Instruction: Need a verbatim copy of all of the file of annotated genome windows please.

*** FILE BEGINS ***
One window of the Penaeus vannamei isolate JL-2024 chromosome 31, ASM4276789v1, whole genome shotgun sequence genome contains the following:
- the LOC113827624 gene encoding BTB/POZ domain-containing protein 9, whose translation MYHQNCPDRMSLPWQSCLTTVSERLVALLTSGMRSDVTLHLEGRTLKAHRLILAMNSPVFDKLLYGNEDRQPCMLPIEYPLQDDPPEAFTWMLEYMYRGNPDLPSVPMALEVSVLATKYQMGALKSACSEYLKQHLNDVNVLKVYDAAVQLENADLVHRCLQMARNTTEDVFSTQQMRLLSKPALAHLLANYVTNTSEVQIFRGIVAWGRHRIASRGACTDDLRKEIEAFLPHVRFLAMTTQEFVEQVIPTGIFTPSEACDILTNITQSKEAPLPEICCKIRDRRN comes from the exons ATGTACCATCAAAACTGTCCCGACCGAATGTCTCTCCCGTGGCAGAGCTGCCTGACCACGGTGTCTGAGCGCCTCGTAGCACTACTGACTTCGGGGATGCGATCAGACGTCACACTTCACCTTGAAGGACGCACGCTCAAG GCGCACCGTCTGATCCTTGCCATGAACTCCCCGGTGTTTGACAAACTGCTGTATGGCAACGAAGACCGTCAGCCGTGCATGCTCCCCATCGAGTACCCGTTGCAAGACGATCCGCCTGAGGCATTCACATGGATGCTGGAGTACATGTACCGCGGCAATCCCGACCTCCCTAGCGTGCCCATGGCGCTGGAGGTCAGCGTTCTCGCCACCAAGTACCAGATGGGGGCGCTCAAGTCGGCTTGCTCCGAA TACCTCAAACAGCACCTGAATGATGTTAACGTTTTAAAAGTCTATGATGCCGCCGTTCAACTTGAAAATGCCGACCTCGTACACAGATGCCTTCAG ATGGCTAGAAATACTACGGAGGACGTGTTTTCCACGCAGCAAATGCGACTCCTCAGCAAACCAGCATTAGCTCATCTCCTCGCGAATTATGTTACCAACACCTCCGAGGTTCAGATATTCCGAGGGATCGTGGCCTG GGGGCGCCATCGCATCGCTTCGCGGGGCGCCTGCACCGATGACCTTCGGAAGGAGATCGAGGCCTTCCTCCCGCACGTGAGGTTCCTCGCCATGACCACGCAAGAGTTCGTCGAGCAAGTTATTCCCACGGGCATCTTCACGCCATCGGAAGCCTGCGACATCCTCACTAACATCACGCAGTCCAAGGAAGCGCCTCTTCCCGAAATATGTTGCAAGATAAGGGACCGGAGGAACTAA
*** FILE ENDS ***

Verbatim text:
One window of the Penaeus vannamei isolate JL-2024 chromosome 31, ASM4276789v1, whole genome shotgun sequence genome contains the following:
- the LOC113827624 gene encoding BTB/POZ domain-containing protein 9, whose translation MYHQNCPDRMSLPWQSCLTTVSERLVALLTSGMRSDVTLHLEGRTLKAHRLILAMNSPVFDKLLYGNEDRQPCMLPIEYPLQDDPPEAFTWMLEYMYRGNPDLPSVPMALEVSVLATKYQMGALKSACSEYLKQHLNDVNVLKVYDAAVQLENADLVHRCLQMARNTTEDVFSTQQMRLLSKPALAHLLANYVTNTSEVQIFRGIVAWGRHRIASRGACTDDLRKEIEAFLPHVRFLAMTTQEFVEQVIPTGIFTPSEACDILTNITQSKEAPLPEICCKIRDRRN comes from the exons ATGTACCATCAAAACTGTCCCGACCGAATGTCTCTCCCGTGGCAGAGCTGCCTGACCACGGTGTCTGAGCGCCTCGTAGCACTACTGACTTCGGGGATGCGATCAGACGTCACACTTCACCTTGAAGGACGCACGCTCAAG GCGCACCGTCTGATCCTTGCCATGAACTCCCCGGTGTTTGACAAACTGCTGTATGGCAACGAAGACCGTCAGCCGTGCATGCTCCCCATCGAGTACCCGTTGCAAGACGATCCGCCTGAGGCATTCACATGGATGCTGGAGTACATGTACCGCGGCAATCCCGACCTCCCTAGCGTGCCCATGGCGCTGGAGGTCAGCGTTCTCGCCACCAAGTACCAGATGGGGGCGCTCAAGTCGGCTTGCTCCGAA TACCTCAAACAGCACCTGAATGATGTTAACGTTTTAAAAGTCTATGATGCCGCCGTTCAACTTGAAAATGCCGACCTCGTACACAGATGCCTTCAG ATGGCTAGAAATACTACGGAGGACGTGTTTTCCACGCAGCAAATGCGACTCCTCAGCAAACCAGCATTAGCTCATCTCCTCGCGAATTATGTTACCAACACCTCCGAGGTTCAGATATTCCGAGGGATCGTGGCCTG GGGGCGCCATCGCATCGCTTCGCGGGGCGCCTGCACCGATGACCTTCGGAAGGAGATCGAGGCCTTCCTCCCGCACGTGAGGTTCCTCGCCATGACCACGCAAGAGTTCGTCGAGCAAGTTATTCCCACGGGCATCTTCACGCCATCGGAAGCCTGCGACATCCTCACTAACATCACGCAGTCCAAGGAAGCGCCTCTTCCCGAAATATGTTGCAAGATAAGGGACCGGAGGAACTAA